There are a number of luminescent materials which can be produced by flux growth techniques as small single crystals, but which cannot be produced as large single crystals because they are unstable at high temperatures and decompose into constituent materials. Other luminescent materials have been produced as thin films in attempts to develop phosphors for projection cathode ray tubes in order to minimize light loss due to scattering in amorphous or polycrystalline films. Such materials have no utility for the scintillators of CT scanners in the absence of an ability to provide a transparent body having sufficient thickness (generally at least 1 mm thick) for the material to be effective at stopping the x-rays employed in a CT scanning system. Further, the reports of the development work done on these materials contain no data on many characteristics which are crucial to determining whether a material is suitable for use in a CT scanning system.
A polycrystalline alternative to the single crystalline scintillator materials cesium iodide and cadmium tungstate is disclosed in U.S. Pat. Nos. 4,421,671; 4,466,929; 4,466,930; 4,473,413; 4,518,545; 4,518,546; 4,525,628; 4,571,312; 4,747,973 and 4,783,596. The scintillator composition disclosed in these patents is a cubic yttrium gadolinium oxide doped with various rare earth elements to provide a scintillator material having desired luminescent properties. These materials have not been prepared in single crystalline form because of the difficulty of growing crystals with desired, uniform distribution of all of the necessary constituents. As is further disclosed in the above recited patents, a method was developed for providing this doped yttrium-gadolinium oxide scintillator material in a polycrystalline ceramic form in which it is sufficiently transparent to provide an excellent scintillator material. This material has the substantial advantage over the cesium iodide and cadmium tungstate of being essentially free of radiation damage and hysteresis as well as having a sufficiently low afterglow to satisfy the requirements for a high quality CT scanning system. Unfortunately, this material has a primary decay time on the order of 1,000 microseconds and thus is not as fast as is desired for present state-of-the-art CT scanning systems.
German patent DE 37 04 813 A1 describes a single crystal Gd3-x Cex Al5-y Scy O12 scintillator prepared either by first spray drying a source sulphate solution and calcining the dried sulphate or mixing oxides--each followed by pressing, sintering, melting and pulling a single crystal in a high vacuum. A spectrum for the luminescent output from this material is also presented with its peak in the vicinity of 560 nm.
It would be desirable to have a scintillator which is fast, has a low afterglow, no hysteresis, no non-linearity in output, high x-ray stopping power, high light output for a given stimulating x-ray input and which emits light at a frequency where photodetector diodes are particularly sensitive.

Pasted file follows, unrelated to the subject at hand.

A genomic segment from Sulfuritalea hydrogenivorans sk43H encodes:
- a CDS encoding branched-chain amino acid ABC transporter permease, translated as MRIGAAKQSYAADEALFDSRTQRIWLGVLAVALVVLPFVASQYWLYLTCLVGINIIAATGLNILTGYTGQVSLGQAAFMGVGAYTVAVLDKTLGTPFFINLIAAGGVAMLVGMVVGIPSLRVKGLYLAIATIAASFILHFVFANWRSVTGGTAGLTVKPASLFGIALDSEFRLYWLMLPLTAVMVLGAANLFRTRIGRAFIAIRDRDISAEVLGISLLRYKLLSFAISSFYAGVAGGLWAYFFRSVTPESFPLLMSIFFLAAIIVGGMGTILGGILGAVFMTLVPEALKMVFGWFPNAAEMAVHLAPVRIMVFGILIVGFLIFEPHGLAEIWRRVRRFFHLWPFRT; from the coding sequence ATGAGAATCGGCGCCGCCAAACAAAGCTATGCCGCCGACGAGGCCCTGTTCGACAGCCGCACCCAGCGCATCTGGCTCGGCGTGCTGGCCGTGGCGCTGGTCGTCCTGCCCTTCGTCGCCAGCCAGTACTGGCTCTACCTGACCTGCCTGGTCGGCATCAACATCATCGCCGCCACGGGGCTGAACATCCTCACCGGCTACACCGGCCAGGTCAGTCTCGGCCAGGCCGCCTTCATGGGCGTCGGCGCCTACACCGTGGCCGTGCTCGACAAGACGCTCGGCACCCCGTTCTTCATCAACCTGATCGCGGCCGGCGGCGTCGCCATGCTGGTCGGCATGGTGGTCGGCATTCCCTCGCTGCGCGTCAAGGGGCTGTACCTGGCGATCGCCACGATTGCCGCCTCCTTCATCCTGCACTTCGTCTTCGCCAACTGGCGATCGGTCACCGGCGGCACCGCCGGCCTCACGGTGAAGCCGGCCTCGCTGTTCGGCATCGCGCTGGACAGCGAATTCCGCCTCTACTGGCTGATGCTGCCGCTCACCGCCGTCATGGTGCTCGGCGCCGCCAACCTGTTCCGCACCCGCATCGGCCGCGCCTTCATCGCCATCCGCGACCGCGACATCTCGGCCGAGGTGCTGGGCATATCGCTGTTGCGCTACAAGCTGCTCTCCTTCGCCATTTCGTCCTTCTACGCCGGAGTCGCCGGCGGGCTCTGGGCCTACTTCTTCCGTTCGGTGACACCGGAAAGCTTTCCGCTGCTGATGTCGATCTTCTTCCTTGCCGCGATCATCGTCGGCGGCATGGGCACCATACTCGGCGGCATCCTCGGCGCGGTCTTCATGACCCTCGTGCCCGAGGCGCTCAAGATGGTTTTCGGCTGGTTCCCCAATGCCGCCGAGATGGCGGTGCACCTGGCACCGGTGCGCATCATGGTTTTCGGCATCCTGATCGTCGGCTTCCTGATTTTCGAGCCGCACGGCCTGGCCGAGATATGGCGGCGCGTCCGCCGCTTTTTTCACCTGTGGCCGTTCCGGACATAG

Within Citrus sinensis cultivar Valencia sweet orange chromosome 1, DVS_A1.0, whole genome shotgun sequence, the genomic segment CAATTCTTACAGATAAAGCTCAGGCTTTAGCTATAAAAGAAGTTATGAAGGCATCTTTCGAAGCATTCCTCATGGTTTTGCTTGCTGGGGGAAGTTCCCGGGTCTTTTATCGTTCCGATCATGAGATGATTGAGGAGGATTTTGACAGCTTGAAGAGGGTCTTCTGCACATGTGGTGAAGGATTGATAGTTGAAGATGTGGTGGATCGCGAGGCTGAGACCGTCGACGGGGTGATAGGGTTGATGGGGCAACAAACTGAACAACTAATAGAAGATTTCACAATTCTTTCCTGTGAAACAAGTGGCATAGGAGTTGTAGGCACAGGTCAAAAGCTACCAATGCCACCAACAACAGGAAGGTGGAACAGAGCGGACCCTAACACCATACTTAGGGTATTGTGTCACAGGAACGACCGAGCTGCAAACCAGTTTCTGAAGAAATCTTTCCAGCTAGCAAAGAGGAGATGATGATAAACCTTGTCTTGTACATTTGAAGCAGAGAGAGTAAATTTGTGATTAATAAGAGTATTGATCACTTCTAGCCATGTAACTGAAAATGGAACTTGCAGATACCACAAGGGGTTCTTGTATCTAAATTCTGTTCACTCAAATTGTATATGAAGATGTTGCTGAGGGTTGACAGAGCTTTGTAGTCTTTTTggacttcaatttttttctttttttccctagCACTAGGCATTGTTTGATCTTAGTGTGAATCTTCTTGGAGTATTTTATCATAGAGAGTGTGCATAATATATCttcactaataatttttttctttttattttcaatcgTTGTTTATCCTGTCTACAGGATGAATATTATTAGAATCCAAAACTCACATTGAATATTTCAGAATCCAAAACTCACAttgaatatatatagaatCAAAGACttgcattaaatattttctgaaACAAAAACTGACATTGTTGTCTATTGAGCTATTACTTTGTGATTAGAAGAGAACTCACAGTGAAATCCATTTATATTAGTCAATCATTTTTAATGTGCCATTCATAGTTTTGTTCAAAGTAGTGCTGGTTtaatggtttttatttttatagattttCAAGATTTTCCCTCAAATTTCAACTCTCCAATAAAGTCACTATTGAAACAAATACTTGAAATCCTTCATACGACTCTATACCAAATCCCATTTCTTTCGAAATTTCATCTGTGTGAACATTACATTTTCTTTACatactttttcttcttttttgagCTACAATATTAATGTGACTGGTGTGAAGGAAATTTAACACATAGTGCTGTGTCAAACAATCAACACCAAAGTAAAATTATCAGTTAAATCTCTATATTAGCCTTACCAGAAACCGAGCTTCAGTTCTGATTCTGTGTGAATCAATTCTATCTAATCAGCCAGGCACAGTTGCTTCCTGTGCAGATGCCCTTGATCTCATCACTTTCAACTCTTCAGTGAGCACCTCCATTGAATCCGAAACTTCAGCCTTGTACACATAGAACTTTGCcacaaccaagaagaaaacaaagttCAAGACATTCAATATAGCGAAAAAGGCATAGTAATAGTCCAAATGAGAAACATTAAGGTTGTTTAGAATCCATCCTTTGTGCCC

Accordingly, a primary object of the present invention is to provide a CT scintillator detection system with a scintillator which is fast, has a low afterglow and has acceptable hysteresis, radiation damage and non-linearity in response to x-ray stimulation.
Another object of the present invention is to provide a CT scintillator detector with improved single crystalline scintillator material.
Still another object of the present invention is to provide a long life CT scintillator detector system which can operate at higher speeds than existing systems without radiation damage and other undesirable characteristics.
A further object of the present invention is to provide a CT scintillation detector having the desirable properties of high speed, high output, high x-ray stopping power and low afterglow combined with low values of the undesirable properties of hysteresis, non-linearity and radiation damage susceptibility.
Accordingly, the above and other objects which will become apparent from the specification as a whole, including the drawings, are accomplished by provision of a scintillating detector including an activated garnet as the scintillator material. In particular, gadolinium gallium garnet (Gd3 Ga5 O12), gadolinium scandium gallium garnet (Gd3 Sc2 Ga3 O12), gadolinium scandium aluminum garnet (Gd3 Sc2 Al3 O12), each activated with chromium 3+ ions in a concentrations from about 0.07 to 0.6 wt% Cr2 O3, yttrium aluminum garnet (Y3 Al5 O12) activated with cerium 3+ ions at a concentration of about 0.33 wt% Ce2 O3 or neodymium 3+ ions at a concentration of about 0.85 wt% Nd2 O3 are particular examples of scintillator compositions which provide the benefits of high speed, high output, low afterglow, high x-ray stopping power, emission of light in the sensitive portion of a photodetector diode's characteristics and acceptable hysteresis, non-linearity and minimal radiation damage. Other garnet host compositions and other activators may also be employed. For simplicity, we shall denote Gd3 Ga5 O12 as GGG, Gd3 Sc2 Ga3 O12 as GSGG, Gd3 Sc2 Al3 O12 as GSAG and Y3 Al5 O12 as YAG.